Before anyone asks, no I don't know where the bottle of 47 Clos St. Denis came from other than that it was included in a consignment which was allegedly the "third installment" of wines consigned directly from someone in Europe.
However, this is not the first time that same 47 Clos St. Denis from Emile Chandesais has played a role in the wine counterfeiting story…
As you’re all aware, William Koch has sued Eric Greenberg for selling Koch allegedly counterfeit bottles which Koch purchased through Zachy’s auction. What a lot of you may not realize is that Mr. Koch has filed an amended complaint in that action. The amended complaint alleges that Koch purchased 36 bottles of counterfeit wine from Greenberg at the Deccember 3, 2004 and October 28, 2005 Zachys auctions. Mr. Koch now alleges that many of the 36 allegedly counterfeit bottles had been purchased by Eric Greenberg from Royal Merchants and that many of the bottles were known to Greenberg and his experts to be couterfeit at the time the wines ended up being sold via Zachys auction.
As a result of recent discovery rulings in the Koch v. Greenberg case, many of the documents which were previously maintained as confidential and which were filed under seal have now been made public for the first time. There is a considerable wealth of documentation and deposition testimony available (on the PACER system) as a result of the “declassification” order by the federal discovery magistrate. I’ve been looking at (and downloading) a lot of that material for the past two weeks. Much of it is extremely interesting from my perspective. I will try to put together some extracts from that documentation and testimony for the thread (perhaps in installments).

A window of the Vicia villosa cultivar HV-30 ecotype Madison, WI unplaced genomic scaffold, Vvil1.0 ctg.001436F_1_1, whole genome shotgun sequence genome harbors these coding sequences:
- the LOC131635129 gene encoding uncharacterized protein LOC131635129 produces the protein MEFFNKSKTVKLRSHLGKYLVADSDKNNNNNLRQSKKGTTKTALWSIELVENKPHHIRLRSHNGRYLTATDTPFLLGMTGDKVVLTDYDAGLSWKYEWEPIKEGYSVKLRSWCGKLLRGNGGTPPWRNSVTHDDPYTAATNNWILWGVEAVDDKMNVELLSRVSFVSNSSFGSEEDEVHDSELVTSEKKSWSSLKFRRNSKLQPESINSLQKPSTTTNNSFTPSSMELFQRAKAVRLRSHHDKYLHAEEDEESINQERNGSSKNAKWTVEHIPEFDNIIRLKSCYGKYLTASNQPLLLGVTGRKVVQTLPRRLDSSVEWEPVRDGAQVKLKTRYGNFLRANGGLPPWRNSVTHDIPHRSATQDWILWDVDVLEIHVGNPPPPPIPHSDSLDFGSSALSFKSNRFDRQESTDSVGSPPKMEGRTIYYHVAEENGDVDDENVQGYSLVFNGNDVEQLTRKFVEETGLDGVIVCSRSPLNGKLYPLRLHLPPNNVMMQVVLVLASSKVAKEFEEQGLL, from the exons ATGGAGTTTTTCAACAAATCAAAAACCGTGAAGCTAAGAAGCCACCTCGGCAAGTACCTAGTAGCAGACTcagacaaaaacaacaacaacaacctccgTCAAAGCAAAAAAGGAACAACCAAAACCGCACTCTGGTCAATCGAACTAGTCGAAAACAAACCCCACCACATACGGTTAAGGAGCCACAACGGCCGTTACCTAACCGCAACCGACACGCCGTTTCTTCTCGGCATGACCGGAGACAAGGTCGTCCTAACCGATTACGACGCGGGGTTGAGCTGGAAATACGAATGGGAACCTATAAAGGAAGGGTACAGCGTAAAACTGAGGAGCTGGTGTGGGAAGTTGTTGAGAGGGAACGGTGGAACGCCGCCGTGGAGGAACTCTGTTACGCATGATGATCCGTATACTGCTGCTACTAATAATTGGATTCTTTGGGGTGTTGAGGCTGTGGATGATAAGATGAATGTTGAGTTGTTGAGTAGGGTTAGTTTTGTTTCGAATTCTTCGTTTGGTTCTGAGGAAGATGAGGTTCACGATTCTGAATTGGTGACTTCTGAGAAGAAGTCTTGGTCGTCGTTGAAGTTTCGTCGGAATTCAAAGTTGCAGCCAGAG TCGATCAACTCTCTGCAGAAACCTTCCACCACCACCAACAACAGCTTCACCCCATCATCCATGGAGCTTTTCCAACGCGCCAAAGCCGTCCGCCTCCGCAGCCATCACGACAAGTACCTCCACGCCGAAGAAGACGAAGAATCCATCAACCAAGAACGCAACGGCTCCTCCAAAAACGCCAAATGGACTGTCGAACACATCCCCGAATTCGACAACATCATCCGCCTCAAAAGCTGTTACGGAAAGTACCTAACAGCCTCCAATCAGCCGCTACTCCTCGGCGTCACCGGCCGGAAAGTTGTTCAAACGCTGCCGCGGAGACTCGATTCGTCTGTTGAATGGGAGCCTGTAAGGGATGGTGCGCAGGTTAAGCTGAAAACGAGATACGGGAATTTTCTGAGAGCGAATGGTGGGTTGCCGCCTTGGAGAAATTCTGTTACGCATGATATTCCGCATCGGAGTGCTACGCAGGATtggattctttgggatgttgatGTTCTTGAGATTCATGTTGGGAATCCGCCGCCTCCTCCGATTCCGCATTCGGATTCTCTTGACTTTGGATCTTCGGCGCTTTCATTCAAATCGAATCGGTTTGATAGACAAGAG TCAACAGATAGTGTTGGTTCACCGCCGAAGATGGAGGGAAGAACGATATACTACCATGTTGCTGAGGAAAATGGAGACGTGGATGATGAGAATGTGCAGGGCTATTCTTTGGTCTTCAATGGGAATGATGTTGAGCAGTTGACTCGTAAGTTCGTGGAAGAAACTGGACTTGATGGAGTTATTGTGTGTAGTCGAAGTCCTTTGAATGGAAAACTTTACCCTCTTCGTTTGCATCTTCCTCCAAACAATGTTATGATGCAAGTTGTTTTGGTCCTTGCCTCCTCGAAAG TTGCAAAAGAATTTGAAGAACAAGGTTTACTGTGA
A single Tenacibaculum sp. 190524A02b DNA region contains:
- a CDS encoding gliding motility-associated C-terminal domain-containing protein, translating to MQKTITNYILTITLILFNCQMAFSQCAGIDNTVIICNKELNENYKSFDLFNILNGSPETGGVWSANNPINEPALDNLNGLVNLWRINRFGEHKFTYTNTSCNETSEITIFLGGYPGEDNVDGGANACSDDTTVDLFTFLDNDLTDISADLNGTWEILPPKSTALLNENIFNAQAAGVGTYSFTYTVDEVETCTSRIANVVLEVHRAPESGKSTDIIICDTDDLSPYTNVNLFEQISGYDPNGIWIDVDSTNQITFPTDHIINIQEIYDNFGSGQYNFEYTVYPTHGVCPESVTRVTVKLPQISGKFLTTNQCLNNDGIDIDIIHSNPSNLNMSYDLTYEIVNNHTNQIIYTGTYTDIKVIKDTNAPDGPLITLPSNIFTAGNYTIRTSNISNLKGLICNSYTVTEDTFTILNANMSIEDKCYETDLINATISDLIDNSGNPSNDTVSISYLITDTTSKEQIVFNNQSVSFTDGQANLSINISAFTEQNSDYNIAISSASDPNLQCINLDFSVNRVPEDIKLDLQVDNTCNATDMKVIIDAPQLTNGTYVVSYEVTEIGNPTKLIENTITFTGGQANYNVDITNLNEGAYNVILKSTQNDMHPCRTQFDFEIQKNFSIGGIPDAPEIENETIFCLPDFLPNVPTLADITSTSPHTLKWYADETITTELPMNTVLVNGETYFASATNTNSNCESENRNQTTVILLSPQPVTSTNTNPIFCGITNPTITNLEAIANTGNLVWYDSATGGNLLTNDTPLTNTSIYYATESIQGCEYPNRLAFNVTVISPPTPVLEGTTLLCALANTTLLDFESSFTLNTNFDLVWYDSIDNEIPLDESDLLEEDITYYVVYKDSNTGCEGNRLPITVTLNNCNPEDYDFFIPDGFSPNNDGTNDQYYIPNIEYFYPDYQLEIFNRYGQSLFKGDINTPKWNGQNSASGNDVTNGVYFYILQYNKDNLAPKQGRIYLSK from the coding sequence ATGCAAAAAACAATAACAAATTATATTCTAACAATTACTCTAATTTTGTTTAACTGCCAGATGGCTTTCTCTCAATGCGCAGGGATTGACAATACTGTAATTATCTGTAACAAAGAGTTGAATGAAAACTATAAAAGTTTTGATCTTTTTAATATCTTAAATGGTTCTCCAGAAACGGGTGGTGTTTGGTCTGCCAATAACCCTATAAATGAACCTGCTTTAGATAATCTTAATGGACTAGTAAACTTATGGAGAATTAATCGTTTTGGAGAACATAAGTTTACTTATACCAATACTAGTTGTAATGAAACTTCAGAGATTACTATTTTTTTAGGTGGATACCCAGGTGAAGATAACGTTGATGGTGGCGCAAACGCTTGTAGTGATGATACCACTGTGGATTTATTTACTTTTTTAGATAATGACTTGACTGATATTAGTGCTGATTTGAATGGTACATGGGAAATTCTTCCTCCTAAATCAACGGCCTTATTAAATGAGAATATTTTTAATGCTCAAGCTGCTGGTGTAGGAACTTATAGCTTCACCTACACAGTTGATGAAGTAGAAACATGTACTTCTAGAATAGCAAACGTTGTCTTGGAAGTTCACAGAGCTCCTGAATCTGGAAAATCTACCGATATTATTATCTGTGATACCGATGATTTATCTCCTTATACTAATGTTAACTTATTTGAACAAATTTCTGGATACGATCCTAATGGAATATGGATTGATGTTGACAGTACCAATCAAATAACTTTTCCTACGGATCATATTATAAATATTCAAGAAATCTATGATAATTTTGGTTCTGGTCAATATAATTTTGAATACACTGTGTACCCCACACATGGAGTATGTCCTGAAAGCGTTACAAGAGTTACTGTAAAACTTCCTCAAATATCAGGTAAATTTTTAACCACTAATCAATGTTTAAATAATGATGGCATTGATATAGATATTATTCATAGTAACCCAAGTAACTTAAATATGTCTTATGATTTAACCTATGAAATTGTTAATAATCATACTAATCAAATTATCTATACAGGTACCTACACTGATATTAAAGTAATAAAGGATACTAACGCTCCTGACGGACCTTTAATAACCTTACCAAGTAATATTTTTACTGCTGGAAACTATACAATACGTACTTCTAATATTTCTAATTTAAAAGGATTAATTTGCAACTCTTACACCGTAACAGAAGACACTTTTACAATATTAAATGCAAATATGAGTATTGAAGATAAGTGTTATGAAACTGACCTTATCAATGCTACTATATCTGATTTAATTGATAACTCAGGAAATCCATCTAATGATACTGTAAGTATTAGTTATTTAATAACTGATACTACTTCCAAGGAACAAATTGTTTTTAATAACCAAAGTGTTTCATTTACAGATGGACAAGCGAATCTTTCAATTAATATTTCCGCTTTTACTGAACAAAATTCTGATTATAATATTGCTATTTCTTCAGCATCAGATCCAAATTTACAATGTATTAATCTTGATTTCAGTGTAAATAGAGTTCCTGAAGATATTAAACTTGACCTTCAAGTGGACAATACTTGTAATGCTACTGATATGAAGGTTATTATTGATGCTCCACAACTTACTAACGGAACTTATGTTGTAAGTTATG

Among the declassified documents are those relating to the insurance claim filed by Eric Greenberg in May 2002 alleging that he had purchased hundreds of thousands of dollars worth of "fake" and "suspect" wines from Royal Wine Merchants. On June 26, 2002, Mr. Greenberg’s attorney submitted to Fireman's Fund and Royal Wine Merchants a 12-page schedule of wines that Mr. Greenberg had purchased from Royal Wine Merchants between January 2000 and March of 2002. That schedule listed more than 600 bottles which Mr. Greenberg claimed were either “fake” or “suspect.” Among the bottles listed as “fake” was a double magnum of 1947 Emile Chandesis [aka Christine Ponsot] Clos St. Denis. According to the schedule, this bottle was purchased on April 10, 2001 for $4,240. This is one of 199 bottles which was eventually returned to Royal Merchants by Eric Greenberg pursuant to a written settlement agreement entered into on February 3, 2004.
More to come. . . .
Last edited by Don Cornwell on June 27th 2012, 3:29am, edited 1 time in total.
Oxidized Burgs Wiki
I noticed this bottle 0f '85 Jayer Richebourg on winebid and thought it curious:
http://www.winebid.com/Item/4001861/198 ... Richebourg
So I compared it to other images of '85 I found with a quick search, for example:
http://www.spectrumwine.com/Auctions/Au ... tID=308286
Couple obvious differences between the two. One on winebid has tread on the bottom, other does not. Very clean label compared to the soiled neck labels. The word "FRANCE" is missing from the Spectrum picture after (Cote-D'Or)
Anyone have an opinion about the one currently for sale on winebid?
Certainly if Don implies there were co-conspirators/accomplices that's good enough for me.
The following information is extracted directly from the documents and testimony on file in the Koch v. Greenberg litigation. These documents and testimony were filed as exhibits in connection with Eric Greenberg’s Motion for Summary Judgment in that litigation. In two instances, which are specifically noted, I have added information from obtained from from online records of government agencies. I have also taken some of the spreadsheet data produced in the litigation and have done my own analysis of the numbers from the data listed on the spreadsheet (as indicated below).